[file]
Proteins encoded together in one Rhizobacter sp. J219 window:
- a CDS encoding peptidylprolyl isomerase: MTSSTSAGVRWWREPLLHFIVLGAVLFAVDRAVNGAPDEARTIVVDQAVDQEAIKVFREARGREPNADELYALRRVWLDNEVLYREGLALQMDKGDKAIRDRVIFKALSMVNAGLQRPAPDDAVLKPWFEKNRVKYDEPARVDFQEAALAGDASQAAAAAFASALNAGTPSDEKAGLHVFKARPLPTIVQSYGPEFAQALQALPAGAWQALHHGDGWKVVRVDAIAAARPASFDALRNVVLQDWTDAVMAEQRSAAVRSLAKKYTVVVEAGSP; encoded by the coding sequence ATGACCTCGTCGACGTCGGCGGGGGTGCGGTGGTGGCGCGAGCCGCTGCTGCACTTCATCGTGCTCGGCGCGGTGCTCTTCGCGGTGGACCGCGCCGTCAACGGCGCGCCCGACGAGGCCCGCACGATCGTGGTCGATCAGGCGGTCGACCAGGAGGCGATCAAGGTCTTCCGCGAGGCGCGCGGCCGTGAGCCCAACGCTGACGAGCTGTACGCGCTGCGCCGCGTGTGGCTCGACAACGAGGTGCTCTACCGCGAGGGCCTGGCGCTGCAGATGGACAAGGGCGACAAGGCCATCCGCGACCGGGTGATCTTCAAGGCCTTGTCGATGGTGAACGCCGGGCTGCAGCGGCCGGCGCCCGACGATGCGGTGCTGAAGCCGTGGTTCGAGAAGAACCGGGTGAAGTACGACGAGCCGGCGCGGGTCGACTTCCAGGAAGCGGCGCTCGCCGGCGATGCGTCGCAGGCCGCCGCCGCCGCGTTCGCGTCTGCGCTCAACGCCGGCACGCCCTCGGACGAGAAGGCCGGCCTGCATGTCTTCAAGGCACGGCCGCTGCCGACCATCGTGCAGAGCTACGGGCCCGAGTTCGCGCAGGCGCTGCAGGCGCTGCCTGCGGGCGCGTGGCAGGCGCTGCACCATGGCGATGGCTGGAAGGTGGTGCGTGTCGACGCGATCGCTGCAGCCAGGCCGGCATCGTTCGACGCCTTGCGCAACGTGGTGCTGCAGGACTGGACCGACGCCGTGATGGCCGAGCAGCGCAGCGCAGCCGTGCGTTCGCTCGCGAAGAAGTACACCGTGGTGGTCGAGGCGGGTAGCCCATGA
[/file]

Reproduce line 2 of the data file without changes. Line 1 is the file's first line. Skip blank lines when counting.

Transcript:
- a CDS encoding peptidylprolyl isomerase: MTSSTSAGVRWWREPLLHFIVLGAVLFAVDRAVNGAPDEARTIVVDQAVDQEAIKVFREARGREPNADELYALRRVWLDNEVLYREGLALQMDKGDKAIRDRVIFKALSMVNAGLQRPAPDDAVLKPWFEKNRVKYDEPARVDFQEAALAGDASQAAAAAFASALNAGTPSDEKAGLHVFKARPLPTIVQSYGPEFAQALQALPAGAWQALHHGDGWKVVRVDAIAAARPASFDALRNVVLQDWTDAVMAEQRSAAVRSLAKKYTVVVEAGSP; encoded by the coding sequence ATGACCTCGTCGACGTCGGCGGGGGTGCGGTGGTGGCGCGAGCCGCTGCTGCACTTCATCGTGCTCGGCGCGGTGCTCTTCGCGGTGGACCGCGCCGTCAACGGCGCGCCCGACGAGGCCCGCACGATCGTGGTCGATCAGGCGGTCGACCAGGAGGCGATCAAGGTCTTCCGCGAGGCGCGCGGCCGTGAGCCCAACGCTGACGAGCTGTACGCGCTGCGCCGCGTGTGGCTCGACAACGAGGTGCTCTACCGCGAGGGCCTGGCGCTGCAGATGGACAAGGGCGACAAGGCCATCCGCGACCGGGTGATCTTCAAGGCCTTGTCGATGGTGAACGCCGGGCTGCAGCGGCCGGCGCCCGACGATGCGGTGCTGAAGCCGTGGTTCGAGAAGAACCGGGTGAAGTACGACGAGCCGGCGCGGGTCGACTTCCAGGAAGCGGCGCTCGCCGGCGATGCGTCGCAGGCCGCCGCCGCCGCGTTCGCGTCTGCGCTCAACGCCGGCACGCCCTCGGACGAGAAGGCCGGCCTGCATGTCTTCAAGGCACGGCCGCTGCCGACCATCGTGCAGAGCTACGGGCCCGAGTTCGCGCAGGCGCTGCAGGCGCTGCCTGCGGGCGCGTGGCAGGCGCTGCACCATGGCGATGGCTGGAAGGTGGTGCGTGTCGACGCGATCGCTGCAGCCAGGCCGGCATCGTTCGACGCCTTGCGCAACGTGGTGCTGCAGGACTGGACCGACGCCGTGATGGCCGAGCAGCGCAGCGCAGCCGTGCGTTCGCTCGCGAAGAAGTACACCGTGGTGGTCGAGGCGGGTAGCCCATGA